Gene editing shown to prevent open angle glaucoma.

The results of a 24-year collaborative study was published last week in PNAS.
What are the talking points? 
Myocilin and CRISPR-Cas9 (stay with me).
Myocilin is a protein found in the trabecular meshwork and it has long been established that a mutation in this protein causes elevated IOP.
In this study, scientists found that editing the gene that makes this protein using a method called CRISPR-Cas9, prevented glaucoma in mice.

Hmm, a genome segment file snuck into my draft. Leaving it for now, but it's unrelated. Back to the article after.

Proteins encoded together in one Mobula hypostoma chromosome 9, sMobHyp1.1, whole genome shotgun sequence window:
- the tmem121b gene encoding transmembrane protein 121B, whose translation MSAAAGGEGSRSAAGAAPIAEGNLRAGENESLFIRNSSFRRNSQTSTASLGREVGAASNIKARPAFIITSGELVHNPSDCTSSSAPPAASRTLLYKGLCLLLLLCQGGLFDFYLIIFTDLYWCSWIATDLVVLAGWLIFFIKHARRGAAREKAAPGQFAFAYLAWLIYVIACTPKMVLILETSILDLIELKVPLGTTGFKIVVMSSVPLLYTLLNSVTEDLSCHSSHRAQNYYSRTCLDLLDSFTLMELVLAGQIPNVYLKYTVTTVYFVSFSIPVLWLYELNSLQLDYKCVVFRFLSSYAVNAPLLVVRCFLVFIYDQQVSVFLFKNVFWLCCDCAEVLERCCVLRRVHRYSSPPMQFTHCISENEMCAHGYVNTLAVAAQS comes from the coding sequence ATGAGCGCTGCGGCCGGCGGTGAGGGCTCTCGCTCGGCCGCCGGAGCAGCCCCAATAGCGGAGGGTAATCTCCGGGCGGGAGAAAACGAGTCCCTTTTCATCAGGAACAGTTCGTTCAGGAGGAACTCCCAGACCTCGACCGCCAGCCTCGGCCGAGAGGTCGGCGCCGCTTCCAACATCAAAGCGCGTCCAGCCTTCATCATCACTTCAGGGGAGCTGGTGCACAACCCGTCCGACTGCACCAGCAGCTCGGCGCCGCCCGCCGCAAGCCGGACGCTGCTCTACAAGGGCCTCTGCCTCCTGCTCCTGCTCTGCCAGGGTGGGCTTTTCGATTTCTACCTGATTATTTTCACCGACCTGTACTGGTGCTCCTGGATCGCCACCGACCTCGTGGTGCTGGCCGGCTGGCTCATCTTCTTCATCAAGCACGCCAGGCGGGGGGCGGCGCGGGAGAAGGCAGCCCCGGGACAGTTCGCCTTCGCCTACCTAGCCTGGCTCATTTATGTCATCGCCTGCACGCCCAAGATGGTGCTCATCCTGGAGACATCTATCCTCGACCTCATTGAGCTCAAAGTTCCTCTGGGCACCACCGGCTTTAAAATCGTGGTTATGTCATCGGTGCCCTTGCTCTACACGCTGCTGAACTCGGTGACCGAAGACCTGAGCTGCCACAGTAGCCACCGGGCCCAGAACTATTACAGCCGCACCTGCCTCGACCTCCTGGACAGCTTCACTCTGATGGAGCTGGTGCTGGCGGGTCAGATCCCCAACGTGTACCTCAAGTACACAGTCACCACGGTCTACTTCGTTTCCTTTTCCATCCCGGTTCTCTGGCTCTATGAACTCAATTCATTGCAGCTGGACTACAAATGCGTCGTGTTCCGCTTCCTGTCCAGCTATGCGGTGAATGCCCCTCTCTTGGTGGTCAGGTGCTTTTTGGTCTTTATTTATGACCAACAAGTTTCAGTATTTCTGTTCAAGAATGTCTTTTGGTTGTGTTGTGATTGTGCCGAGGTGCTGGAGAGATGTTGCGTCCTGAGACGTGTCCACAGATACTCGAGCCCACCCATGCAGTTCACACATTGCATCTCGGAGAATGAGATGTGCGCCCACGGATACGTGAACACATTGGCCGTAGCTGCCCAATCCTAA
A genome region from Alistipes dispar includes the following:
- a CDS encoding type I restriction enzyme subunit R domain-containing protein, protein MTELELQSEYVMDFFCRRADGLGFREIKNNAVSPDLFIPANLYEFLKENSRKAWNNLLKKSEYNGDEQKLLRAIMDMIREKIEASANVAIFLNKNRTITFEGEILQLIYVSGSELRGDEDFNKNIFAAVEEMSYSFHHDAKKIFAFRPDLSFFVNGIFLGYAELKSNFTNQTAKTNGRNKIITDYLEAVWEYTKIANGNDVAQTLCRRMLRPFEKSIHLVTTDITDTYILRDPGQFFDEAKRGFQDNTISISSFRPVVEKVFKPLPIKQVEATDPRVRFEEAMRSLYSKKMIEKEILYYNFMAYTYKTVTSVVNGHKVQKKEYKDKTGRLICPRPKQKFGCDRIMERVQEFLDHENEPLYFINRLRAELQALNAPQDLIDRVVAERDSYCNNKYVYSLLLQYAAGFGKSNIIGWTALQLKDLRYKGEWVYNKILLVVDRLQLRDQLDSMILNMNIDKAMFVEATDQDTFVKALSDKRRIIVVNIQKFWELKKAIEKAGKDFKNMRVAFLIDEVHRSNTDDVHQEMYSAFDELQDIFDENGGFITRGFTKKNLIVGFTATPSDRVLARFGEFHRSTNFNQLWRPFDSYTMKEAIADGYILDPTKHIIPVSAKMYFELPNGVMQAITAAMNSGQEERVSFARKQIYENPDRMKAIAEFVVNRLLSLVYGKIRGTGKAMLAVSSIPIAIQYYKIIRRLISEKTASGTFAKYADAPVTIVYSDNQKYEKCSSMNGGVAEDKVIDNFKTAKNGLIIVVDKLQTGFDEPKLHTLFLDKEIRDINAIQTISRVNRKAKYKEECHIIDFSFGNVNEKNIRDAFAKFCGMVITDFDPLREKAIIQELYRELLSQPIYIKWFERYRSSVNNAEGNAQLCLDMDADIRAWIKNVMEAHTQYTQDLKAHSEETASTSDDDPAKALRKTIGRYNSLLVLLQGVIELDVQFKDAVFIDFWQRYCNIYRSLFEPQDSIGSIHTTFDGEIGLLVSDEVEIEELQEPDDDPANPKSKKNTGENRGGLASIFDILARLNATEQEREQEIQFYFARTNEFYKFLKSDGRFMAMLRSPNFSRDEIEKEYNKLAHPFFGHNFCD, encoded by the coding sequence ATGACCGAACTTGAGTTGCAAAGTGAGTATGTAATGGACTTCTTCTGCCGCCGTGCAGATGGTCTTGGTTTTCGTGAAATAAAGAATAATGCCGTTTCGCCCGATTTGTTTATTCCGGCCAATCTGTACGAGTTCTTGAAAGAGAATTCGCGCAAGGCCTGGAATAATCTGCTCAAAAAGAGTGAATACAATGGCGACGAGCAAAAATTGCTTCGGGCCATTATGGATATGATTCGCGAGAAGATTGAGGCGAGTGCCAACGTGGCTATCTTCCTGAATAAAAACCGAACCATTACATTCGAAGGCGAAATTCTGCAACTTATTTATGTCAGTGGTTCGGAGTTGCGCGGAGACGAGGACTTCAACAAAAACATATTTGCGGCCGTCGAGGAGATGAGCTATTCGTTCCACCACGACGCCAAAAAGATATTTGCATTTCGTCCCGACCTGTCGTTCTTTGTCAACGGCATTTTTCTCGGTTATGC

Why is the research community freaking out about CRISPR-Cas9?
Because it carries the potential to edit genes in humans and prevent a disease, all non-invasively.
(For a great animation on how CRSIPR-Cas9 works, watch this.)
The authors say this could translate into a new therapy for treating open angle glaucoma. The more we know, the closer we get to eliminating the disease. (via)

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